This topic explains run-time registration of the various interception elements, including interceptors, behaviors, policies, handlers, and matching rules that Unity uses to configure a container for interception. The configuration information is used when creating instances of types for which you want to add interception capabilities to change the behavior of that object or type. In order to provide backward compatibility, Unity 2.0 supports calling the older API SetInterceptorFor and SetDefaultInterceptorFor methods on the Interception container extension in addition to supporting the Unity 2.0 approach using the RegisterType API to explicitly configure interceptors, behaviors, and additional interfaces.
- Registering Interceptors and Interceptor Behaviors Explicitly Using RegisterType
- Default Interceptor for a Type
- Registering Additional Interface
- Registering Policy Injection Components
For information on using a configuration file to configure a container for interception, see Configuration Files for Interception.
For information on the design of Unity interception see Interception with Unity.
For information on using interception without a dependency injection (DI) container, see the "Stand Alone Unity Interception" section in Using Interception in Applications.
Registering Interceptors and Interceptor Behaviors Explicitly Using RegisterType
Unity 2.0 enables interception like any other container extension by using container.AddNewExtension. Then you can configure a type for interception using an interceptor of your choosing, with behaviors of your choosing. In Unity 2.0 you explicitly configure which object is to be intercepted by which interception mechanism and specify the behavior by using InterceptionBehavior; Unity 1.2 implicitly set up policy injection when you configured an interceptor. The following example shows how to configure interception for a type and turn on a custom behavior. This example first adds the Interception extension by calling AddNewExtension, and then uses RegisterType to register a VirtualMethodInterceptor and an interception behavior. The behavior must be defined elsewhere.
IUnityContainer container = new UnityContainer(); container.AddNewExtension<Interception>(); container.RegisterType<TypeToIntercept>( new Interceptor<VirtualMethodInterceptor>(), new InterceptionBehavior<CustomBehavior>());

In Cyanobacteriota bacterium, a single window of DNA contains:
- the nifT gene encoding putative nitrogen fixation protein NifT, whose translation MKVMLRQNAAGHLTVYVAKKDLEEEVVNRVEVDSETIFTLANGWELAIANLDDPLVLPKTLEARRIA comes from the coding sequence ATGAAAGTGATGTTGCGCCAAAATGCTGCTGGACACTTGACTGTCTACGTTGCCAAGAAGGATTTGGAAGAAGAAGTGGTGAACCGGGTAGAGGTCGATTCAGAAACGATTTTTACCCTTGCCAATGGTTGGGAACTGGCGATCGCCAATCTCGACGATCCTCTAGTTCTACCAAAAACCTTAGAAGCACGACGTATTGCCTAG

Using this overload of the Interceptor constructor actually tells the container to resolve the interceptor through the container. You can pass an optional string, which becomes the name to resolve with. In most applications you would simply leave this blank, but if you have implemented custom interceptors, you might want to provide additional configuration. There is another overload of the Interceptor constructor you can use to specify the interceptors and behaviors by creating instances and passing the actual instances into the container, as done in the following example:
// Add the interception extension to the container IUnityContainer container = new UnityContainer(); container.AddNewExtension<Interception>(); // Configure interception container.RegisterType<IInterface, BaseClass>( "myInterceptor", new Interceptor(new InterfaceInterceptor()), new InterceptionBehavior(new CustomBehavior()), new InterceptionBehavior(new SomeOtherBehavior()));
When using multiple named registrations for the same type, you often want all implementations of that type to be intercepted. Rather than requiring you to specify the interceptor for all registrations, you can instead specify a default interceptor on any one of the registrations. This interceptor will be applied any time that type is resolved, regardless of the name used to resolve it. Additionally, you can also provide default interception behaviors, which apply the behaviors to all instances of that type regardless of the instance name.
// Add the interception extension to the container IUnityContainer container = new UnityContainer(); container.AddNewExtension<Interception>(); // Configure default interception for BaseClass container.RegisterType<IInterface>( new DefaultInterceptor<InterfaceInterceptor>(), new DefaultInterceptionBehavior(new CustomBehavior()), new DefaultInterceptionBehavior(new SomeOtherBehavior()); // Configure type mappings container.RegisterType<IInterface, BaseClass>("myInterceptor") .RegisterType<IInterface, OtherClass>("interceptedToo");
Visit MSDN for information on how previous versions of Unity provided Configuration Support for Interception.
Registering Additional Interfaces
The interception mechanism can add entirely new interfaces to objects. The interfaces are implemented by the interception behaviors. In most cases, the behaviors themselves provide the information about which additional interfaces they implement. In rare cases such as for a mock object behavior, the behavior can implement any interface, so extra information is required about exactly which extra interfaces to add to the object.
The InterceptionExtension.AdditionalInterface class enables you to implement additional interfaces on target objects. It contains information for additional interfaces that will be added to the intercepted object and configures a container accordingly.
In the following example, IOtherInterface is an AdditionalInterface interface that configures the interceptor to implement a specified interface in addition to the original interfaces implemented by the target object, and MyInterceptionBehavior is an implementation of the IInterceptionBehavior interface which defines an interception behavior.
IUnityContainer container = new UnityContainer(); container.RegisterType<IInterface, BaseClass>( "sample", new Interceptor<VirtualMethodInterceptor>(), new AdditionalInterface<IOtherInterface>(), new InterceptionBehavior<MyInterceptionBehavior>());
For information on using a configuration file to configure interception for additional interfaces see Configuration Files for Interception.